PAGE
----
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Governor Brown Promises to Decrease California Inmate Populations

by Blake Bunch, published

california inmate populations Neil Lang /

Governor Jerry Brown has been plagued with the seemingly "lose/lose" task of decreasing California inmate populations by 10,000 inmates by the end of May. Adhering to a Supreme Court order from early 2011, the governor, returning from a recent trade conference in China, vowed he was working hard on a plan to minimize California prisons.

Though realignment and rehabilitation efforts have proven beneficial, the state is currently not on pace to meet the Supreme Court's deadline.

"We've got to come up with a plan," Gov. Brown told the LA Times. "They [Supreme Court] may not issue a stay, then we'll have some action."

The "stay" Brown is referring to would require the state to proceed with an outline by the beginning of May for how to move felons out of state facilities. Several legislators have proposed bills which would entail sending convicted drug dealers and sex offenders from state correctional institutions to individual counties.

These proposed realignment efforts do not sit well with Republican officials throughout the state. Although federal judges have classified California prisons as "unconstitutionally overcrowded," some Republicans feel that Brown's realignment plan has led to several violent crimes around the state.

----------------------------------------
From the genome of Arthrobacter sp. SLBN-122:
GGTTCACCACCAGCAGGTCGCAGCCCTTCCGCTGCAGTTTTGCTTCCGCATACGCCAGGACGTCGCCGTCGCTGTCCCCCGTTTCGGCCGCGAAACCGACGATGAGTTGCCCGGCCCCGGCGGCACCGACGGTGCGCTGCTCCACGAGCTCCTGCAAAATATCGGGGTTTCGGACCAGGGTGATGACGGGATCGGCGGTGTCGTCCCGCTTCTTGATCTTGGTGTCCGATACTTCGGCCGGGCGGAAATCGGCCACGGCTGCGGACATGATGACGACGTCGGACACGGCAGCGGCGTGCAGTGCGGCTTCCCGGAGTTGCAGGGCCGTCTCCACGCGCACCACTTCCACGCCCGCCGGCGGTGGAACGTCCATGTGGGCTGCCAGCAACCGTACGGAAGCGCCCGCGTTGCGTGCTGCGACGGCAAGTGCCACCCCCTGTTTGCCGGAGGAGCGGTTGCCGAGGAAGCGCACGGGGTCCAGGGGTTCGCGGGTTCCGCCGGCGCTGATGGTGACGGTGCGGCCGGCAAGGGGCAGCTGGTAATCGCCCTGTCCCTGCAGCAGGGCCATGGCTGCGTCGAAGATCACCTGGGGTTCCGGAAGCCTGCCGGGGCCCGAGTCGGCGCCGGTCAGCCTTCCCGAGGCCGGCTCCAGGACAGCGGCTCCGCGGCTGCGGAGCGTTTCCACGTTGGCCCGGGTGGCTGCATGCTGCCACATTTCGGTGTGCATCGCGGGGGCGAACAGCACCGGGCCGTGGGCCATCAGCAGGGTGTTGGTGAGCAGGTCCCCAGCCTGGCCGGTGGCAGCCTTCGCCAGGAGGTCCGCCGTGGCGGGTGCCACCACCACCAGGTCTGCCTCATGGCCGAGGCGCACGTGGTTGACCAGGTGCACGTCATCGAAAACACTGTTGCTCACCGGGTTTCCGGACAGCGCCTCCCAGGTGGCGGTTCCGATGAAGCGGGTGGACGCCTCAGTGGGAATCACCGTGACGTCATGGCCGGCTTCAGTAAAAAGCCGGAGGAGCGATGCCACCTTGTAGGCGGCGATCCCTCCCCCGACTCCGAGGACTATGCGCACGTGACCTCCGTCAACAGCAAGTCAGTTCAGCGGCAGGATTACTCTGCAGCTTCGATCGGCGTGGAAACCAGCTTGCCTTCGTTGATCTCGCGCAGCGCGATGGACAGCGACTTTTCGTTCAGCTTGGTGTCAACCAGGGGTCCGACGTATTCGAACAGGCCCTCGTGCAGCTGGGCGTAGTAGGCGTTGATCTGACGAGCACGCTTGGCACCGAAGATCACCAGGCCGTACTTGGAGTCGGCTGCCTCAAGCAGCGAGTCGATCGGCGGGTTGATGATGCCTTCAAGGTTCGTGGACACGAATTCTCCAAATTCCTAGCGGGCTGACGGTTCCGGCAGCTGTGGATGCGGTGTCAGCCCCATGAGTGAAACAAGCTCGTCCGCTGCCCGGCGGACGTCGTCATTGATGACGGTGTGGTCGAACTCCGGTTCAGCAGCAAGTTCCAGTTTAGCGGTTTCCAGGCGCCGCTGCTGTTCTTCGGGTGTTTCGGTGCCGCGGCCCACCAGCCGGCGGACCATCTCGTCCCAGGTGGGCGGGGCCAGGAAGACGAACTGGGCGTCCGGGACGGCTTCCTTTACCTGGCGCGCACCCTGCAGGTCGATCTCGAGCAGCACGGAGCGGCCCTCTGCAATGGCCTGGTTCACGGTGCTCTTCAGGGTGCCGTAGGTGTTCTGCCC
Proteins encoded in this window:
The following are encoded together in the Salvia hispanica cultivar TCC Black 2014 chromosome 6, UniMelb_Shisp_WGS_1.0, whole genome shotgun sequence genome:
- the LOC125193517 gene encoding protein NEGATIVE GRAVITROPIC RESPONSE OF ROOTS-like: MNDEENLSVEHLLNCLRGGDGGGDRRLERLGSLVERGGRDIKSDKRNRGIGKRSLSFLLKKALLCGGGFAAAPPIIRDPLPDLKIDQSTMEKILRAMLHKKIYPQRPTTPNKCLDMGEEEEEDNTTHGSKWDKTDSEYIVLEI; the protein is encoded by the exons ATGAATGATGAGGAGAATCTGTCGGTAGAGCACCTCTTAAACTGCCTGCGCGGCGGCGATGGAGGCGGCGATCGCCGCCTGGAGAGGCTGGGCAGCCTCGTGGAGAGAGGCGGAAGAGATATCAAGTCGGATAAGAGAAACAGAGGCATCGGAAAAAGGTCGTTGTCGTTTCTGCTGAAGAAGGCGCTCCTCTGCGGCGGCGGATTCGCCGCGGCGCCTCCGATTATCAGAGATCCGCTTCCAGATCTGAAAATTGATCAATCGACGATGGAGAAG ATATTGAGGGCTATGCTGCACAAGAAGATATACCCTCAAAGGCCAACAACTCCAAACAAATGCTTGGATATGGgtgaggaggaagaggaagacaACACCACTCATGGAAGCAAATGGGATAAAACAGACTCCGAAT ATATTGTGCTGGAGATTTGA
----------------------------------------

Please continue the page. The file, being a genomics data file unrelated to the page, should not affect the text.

Leading the charge against the governor's proposed plan is Senator Jim Nielsen (R-Gerber), who believes it puts citizens in even greater danger. He claims that Brown's "assertions that prison realignment is 'not an early release program' are deceptive."

In an April 10 press release, Nielsen explained why he believes the governor has deceived citizens in regards to his realignment plan:

"Realignment allows judges to split the sentence of felons so that part of their term may be spent in county jail and part subject to county probation. When county jails are full, where will the felons go? Under realignment, parole periods have been slashed from three years to one year. Most parolees will be supervised by county probation instead of the state parole authority. Now, each of the 58 counties must create their own parole system. This policy makes as much sense as requiring 58 counties to establish their own Department of Motor Vehicles."

"We'll put Nielsen on the advisory committee to figure out how to deal with the 10,000," the governor told the LA Times in response to Nielsen's concerns

With both parties differing widely on this issue throughout the state, and several violent crimes erupting this month, Brown is tasked with quite a strenuous endeavor. He seems, however, un-phased by remarks made against his choice to continue with the realignment plan.

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